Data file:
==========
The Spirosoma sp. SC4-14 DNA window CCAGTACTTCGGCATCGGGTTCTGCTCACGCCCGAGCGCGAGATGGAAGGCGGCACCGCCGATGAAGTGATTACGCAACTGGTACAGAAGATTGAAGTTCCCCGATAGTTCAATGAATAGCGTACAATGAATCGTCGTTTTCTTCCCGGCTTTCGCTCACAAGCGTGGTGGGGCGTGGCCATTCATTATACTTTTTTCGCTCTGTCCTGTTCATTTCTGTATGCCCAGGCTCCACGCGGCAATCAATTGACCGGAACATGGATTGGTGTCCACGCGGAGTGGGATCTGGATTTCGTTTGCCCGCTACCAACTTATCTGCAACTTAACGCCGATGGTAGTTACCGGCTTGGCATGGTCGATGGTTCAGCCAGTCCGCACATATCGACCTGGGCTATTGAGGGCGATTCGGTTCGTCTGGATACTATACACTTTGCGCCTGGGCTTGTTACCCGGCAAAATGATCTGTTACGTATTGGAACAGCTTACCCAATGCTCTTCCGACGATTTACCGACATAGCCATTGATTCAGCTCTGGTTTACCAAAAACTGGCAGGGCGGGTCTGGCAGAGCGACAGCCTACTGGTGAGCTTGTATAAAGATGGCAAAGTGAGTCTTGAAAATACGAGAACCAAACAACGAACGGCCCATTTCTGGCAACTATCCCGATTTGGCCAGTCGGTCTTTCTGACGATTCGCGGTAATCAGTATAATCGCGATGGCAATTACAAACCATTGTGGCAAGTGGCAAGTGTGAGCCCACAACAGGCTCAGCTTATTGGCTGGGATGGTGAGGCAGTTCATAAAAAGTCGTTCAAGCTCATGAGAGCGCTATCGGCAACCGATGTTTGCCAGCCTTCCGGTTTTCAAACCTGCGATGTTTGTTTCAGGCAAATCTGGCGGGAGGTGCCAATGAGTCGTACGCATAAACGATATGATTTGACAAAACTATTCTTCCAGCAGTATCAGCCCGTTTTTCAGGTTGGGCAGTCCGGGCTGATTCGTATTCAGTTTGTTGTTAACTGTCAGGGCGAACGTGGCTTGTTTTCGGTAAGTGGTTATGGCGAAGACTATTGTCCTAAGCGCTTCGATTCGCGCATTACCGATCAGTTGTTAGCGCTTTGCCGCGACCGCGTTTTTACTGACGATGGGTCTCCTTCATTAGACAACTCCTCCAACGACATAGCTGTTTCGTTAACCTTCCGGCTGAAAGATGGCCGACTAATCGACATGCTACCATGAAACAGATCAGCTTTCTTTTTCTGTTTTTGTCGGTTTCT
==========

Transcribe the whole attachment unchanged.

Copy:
The Spirosoma sp. SC4-14 DNA window CCAGTACTTCGGCATCGGGTTCTGCTCACGCCCGAGCGCGAGATGGAAGGCGGCACCGCCGATGAAGTGATTACGCAACTGGTACAGAAGATTGAAGTTCCCCGATAGTTCAATGAATAGCGTACAATGAATCGTCGTTTTCTTCCCGGCTTTCGCTCACAAGCGTGGTGGGGCGTGGCCATTCATTATACTTTTTTCGCTCTGTCCTGTTCATTTCTGTATGCCCAGGCTCCACGCGGCAATCAATTGACCGGAACATGGATTGGTGTCCACGCGGAGTGGGATCTGGATTTCGTTTGCCCGCTACCAACTTATCTGCAACTTAACGCCGATGGTAGTTACCGGCTTGGCATGGTCGATGGTTCAGCCAGTCCGCACATATCGACCTGGGCTATTGAGGGCGATTCGGTTCGTCTGGATACTATACACTTTGCGCCTGGGCTTGTTACCCGGCAAAATGATCTGTTACGTATTGGAACAGCTTACCCAATGCTCTTCCGACGATTTACCGACATAGCCATTGATTCAGCTCTGGTTTACCAAAAACTGGCAGGGCGGGTCTGGCAGAGCGACAGCCTACTGGTGAGCTTGTATAAAGATGGCAAAGTGAGTCTTGAAAATACGAGAACCAAACAACGAACGGCCCATTTCTGGCAACTATCCCGATTTGGCCAGTCGGTCTTTCTGACGATTCGCGGTAATCAGTATAATCGCGATGGCAATTACAAACCATTGTGGCAAGTGGCAAGTGTGAGCCCACAACAGGCTCAGCTTATTGGCTGGGATGGTGAGGCAGTTCATAAAAAGTCGTTCAAGCTCATGAGAGCGCTATCGGCAACCGATGTTTGCCAGCCTTCCGGTTTTCAAACCTGCGATGTTTGTTTCAGGCAAATCTGGCGGGAGGTGCCAATGAGTCGTACGCATAAACGATATGATTTGACAAAACTATTCTTCCAGCAGTATCAGCCCGTTTTTCAGGTTGGGCAGTCCGGGCTGATTCGTATTCAGTTTGTTGTTAACTGTCAGGGCGAACGTGGCTTGTTTTCGGTAAGTGGTTATGGCGAAGACTATTGTCCTAAGCGCTTCGATTCGCGCATTACCGATCAGTTGTTAGCGCTTTGCCGCGACCGCGTTTTTACTGACGATGGGTCTCCTTCATTAGACAACTCCTCCAACGACATAGCTGTTTCGTTAACCTTCCGGCTGAAAGATGGCCGACTAATCGACATGCTACCATGAAACAGATCAGCTTTCTTTTTCTGTTTTTGTCGGTTTCT